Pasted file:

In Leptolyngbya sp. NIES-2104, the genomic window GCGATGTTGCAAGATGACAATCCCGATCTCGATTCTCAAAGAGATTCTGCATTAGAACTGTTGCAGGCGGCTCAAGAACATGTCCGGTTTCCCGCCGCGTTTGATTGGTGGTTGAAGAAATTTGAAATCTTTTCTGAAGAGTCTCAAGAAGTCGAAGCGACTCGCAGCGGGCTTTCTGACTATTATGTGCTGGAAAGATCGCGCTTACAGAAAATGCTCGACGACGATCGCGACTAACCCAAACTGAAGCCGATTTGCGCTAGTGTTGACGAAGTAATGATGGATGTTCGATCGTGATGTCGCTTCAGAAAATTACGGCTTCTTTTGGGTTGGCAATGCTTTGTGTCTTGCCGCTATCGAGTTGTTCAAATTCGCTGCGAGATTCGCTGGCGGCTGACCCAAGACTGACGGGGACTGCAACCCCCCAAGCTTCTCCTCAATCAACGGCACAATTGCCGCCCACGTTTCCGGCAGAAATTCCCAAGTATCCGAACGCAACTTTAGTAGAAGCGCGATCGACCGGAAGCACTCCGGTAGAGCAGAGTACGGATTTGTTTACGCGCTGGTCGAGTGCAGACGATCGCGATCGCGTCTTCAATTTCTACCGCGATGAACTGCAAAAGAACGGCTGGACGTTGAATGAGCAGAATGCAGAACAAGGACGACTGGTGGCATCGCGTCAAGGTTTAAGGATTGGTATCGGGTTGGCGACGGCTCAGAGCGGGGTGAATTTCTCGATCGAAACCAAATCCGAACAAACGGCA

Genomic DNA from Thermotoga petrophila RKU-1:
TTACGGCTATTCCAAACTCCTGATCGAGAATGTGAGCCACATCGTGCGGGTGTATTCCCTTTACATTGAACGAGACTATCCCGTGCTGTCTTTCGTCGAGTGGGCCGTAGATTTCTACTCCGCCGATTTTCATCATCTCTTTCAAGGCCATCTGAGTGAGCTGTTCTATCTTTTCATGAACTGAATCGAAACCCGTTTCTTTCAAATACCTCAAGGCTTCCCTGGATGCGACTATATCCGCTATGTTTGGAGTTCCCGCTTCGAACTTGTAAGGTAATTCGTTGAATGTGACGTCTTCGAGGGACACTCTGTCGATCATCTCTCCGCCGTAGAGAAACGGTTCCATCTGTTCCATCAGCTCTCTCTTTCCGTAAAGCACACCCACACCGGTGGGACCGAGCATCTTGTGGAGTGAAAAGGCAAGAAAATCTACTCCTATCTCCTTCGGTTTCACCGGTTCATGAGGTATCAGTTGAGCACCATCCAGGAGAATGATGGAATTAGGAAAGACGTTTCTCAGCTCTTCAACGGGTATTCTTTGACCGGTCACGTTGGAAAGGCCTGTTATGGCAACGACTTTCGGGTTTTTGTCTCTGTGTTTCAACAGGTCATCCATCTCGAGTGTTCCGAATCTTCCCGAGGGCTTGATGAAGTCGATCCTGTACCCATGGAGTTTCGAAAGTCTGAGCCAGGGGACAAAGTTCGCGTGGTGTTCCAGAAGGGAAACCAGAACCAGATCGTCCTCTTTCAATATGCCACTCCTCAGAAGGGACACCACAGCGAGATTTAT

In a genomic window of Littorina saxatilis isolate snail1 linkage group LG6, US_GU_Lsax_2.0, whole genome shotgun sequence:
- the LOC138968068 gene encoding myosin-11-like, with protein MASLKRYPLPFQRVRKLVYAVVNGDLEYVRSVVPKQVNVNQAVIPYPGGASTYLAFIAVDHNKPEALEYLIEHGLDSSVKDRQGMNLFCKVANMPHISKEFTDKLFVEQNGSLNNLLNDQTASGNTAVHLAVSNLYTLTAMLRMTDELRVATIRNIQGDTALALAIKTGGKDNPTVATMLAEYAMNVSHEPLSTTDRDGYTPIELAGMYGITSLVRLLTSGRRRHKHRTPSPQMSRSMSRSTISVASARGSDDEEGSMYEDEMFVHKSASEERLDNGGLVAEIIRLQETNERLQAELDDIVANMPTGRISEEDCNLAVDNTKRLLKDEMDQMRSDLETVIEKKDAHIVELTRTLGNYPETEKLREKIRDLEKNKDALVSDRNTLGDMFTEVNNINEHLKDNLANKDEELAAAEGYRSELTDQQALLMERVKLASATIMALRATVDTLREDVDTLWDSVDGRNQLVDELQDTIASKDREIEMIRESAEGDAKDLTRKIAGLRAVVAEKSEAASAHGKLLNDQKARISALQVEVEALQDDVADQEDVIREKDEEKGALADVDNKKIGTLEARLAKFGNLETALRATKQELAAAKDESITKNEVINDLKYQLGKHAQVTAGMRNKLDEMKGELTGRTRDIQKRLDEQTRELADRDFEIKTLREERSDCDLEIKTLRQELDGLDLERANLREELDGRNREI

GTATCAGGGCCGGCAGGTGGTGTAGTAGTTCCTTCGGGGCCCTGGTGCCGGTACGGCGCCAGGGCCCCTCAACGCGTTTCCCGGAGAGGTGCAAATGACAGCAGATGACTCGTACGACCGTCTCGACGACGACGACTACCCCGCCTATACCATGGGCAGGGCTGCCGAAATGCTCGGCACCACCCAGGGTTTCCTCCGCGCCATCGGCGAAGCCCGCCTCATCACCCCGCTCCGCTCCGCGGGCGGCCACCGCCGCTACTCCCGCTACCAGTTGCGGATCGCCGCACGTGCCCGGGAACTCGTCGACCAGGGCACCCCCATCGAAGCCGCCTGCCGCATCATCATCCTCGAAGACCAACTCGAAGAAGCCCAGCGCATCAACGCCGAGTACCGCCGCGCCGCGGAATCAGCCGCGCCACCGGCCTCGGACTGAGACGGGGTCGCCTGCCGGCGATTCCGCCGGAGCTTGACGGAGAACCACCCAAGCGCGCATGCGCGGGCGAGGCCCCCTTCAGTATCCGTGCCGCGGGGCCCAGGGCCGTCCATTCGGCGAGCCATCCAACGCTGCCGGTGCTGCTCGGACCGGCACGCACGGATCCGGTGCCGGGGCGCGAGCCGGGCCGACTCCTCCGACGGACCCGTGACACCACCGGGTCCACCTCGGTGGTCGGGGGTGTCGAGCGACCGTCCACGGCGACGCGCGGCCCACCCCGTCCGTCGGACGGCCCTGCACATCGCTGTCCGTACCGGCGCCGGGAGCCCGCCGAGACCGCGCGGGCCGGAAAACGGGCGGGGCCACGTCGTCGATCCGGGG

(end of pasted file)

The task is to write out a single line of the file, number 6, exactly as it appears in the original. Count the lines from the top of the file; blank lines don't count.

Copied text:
GTATCAGGGCCGGCAGGTGGTGTAGTAGTTCCTTCGGGGCCCTGGTGCCGGTACGGCGCCAGGGCCCCTCAACGCGTTTCCCGGAGAGGTGCAAATGACAGCAGATGACTCGTACGACCGTCTCGACGACGACGACTACCCCGCCTATACCATGGGCAGGGCTGCCGAAATGCTCGGCACCACCCAGGGTTTCCTCCGCGCCATCGGCGAAGCCCGCCTCATCACCCCGCTCCGCTCCGCGGGCGGCCACCGCCGCTACTCCCGCTACCAGTTGCGGATCGCCGCACGTGCCCGGGAACTCGTCGACCAGGGCACCCCCATCGAAGCCGCCTGCCGCATCATCATCCTCGAAGACCAACTCGAAGAAGCCCAGCGCATCAACGCCGAGTACCGCCGCGCCGCGGAATCAGCCGCGCCACCGGCCTCGGACTGAGACGGGGTCGCCTGCCGGCGATTCCGCCGGAGCTTGACGGAGAACCACCCAAGCGCGCATGCGCGGGCGAGGCCCCCTTCAGTATCCGTGCCGCGGGGCCCAGGGCCGTCCATTCGGCGAGCCATCCAACGCTGCCGGTGCTGCTCGGACCGGCACGCACGGATCCGGTGCCGGGGCGCGAGCCGGGCCGACTCCTCCGACGGACCCGTGACACCACCGGGTCCACCTCGGTGGTCGGGGGTGTCGAGCGACCGTCCACGGCGACGCGCGGCCCACCCCGTCCGTCGGACGGCCCTGCACATCGCTGTCCGTACCGGCGCCGGGAGCCCGCCGAGACCGCGCGGGCCGGAAAACGGGCGGGGCCACGTCGTCGATCCGGGG